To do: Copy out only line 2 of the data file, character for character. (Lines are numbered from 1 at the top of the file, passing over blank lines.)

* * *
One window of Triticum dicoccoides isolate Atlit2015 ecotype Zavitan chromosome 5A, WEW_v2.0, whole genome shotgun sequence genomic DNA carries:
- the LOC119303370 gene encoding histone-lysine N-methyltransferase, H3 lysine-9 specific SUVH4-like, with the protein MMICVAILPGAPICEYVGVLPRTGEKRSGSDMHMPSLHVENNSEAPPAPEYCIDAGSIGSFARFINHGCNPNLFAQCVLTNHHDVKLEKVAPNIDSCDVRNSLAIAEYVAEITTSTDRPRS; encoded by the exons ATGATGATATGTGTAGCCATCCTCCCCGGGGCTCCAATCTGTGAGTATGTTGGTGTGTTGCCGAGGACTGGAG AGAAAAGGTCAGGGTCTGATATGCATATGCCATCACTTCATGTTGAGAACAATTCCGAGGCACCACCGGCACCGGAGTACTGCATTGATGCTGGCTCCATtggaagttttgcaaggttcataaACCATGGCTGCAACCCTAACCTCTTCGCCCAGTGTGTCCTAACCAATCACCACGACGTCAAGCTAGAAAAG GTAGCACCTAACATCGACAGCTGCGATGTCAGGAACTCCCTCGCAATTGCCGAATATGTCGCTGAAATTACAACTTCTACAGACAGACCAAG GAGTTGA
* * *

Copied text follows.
- the LOC119303370 gene encoding histone-lysine N-methyltransferase, H3 lysine-9 specific SUVH4-like, with the protein MMICVAILPGAPICEYVGVLPRTGEKRSGSDMHMPSLHVENNSEAPPAPEYCIDAGSIGSFARFINHGCNPNLFAQCVLTNHHDVKLEKVAPNIDSCDVRNSLAIAEYVAEITTSTDRPRS; encoded by the exons ATGATGATATGTGTAGCCATCCTCCCCGGGGCTCCAATCTGTGAGTATGTTGGTGTGTTGCCGAGGACTGGAG AGAAAAGGTCAGGGTCTGATATGCATATGCCATCACTTCATGTTGAGAACAATTCCGAGGCACCACCGGCACCGGAGTACTGCATTGATGCTGGCTCCATtggaagttttgcaaggttcataaACCATGGCTGCAACCCTAACCTCTTCGCCCAGTGTGTCCTAACCAATCACCACGACGTCAAGCTAGAAAAG GTAGCACCTAACATCGACAGCTGCGATGTCAGGAACTCCCTCGCAATTGCCGAATATGTCGCTGAAATTACAACTTCTACAGACAGACCAAG GAGTTGA